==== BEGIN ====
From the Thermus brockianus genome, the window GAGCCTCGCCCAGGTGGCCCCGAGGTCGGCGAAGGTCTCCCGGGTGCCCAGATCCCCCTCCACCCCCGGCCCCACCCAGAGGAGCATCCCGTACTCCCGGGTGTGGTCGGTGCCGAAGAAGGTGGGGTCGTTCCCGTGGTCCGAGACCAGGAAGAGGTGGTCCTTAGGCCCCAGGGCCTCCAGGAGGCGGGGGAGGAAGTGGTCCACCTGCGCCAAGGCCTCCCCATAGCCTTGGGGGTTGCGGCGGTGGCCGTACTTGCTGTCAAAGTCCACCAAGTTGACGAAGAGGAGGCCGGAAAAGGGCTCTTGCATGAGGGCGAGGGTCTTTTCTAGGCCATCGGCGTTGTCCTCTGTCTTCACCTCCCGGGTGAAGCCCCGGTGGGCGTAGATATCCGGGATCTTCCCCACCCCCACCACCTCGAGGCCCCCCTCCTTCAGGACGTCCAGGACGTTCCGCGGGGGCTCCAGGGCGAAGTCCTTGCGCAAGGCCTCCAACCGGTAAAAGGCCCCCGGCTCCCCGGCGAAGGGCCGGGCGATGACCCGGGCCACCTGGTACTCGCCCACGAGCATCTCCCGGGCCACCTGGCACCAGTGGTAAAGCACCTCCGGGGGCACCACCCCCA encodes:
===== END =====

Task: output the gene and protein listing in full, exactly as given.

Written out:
From the Thermus brockianus genome, the window GAGCCTCGCCCAGGTGGCCCCGAGGTCGGCGAAGGTCTCCCGGGTGCCCAGATCCCCCTCCACCCCCGGCCCCACCCAGAGGAGCATCCCGTACTCCCGGGTGTGGTCGGTGCCGAAGAAGGTGGGGTCGTTCCCGTGGTCCGAGACCAGGAAGAGGTGGTCCTTAGGCCCCAGGGCCTCCAGGAGGCGGGGGAGGAAGTGGTCCACCTGCGCCAAGGCCTCCCCATAGCCTTGGGGGTTGCGGCGGTGGCCGTACTTGCTGTCAAAGTCCACCAAGTTGACGAAGAGGAGGCCGGAAAAGGGCTCTTGCATGAGGGCGAGGGTCTTTTCTAGGCCATCGGCGTTGTCCTCTGTCTTCACCTCCCGGGTGAAGCCCCGGTGGGCGTAGATATCCGGGATCTTCCCCACCCCCACCACCTCGAGGCCCCCCTCCTTCAGGACGTCCAGGACGTTCCGCGGGGGCTCCAGGGCGAAGTCCTTGCGCAAGGCCTCCAACCGGTAAAAGGCCCCCGGCTCCCCGGCGAAGGGCCGGGCGATGACCCGGGCCACCTGGTACTCGCCCACGAGCATCTCCCGGGCCACCTGGCACCAGTGGTAAAGCACCTCCGGGGGCACCACCCCCA encodes: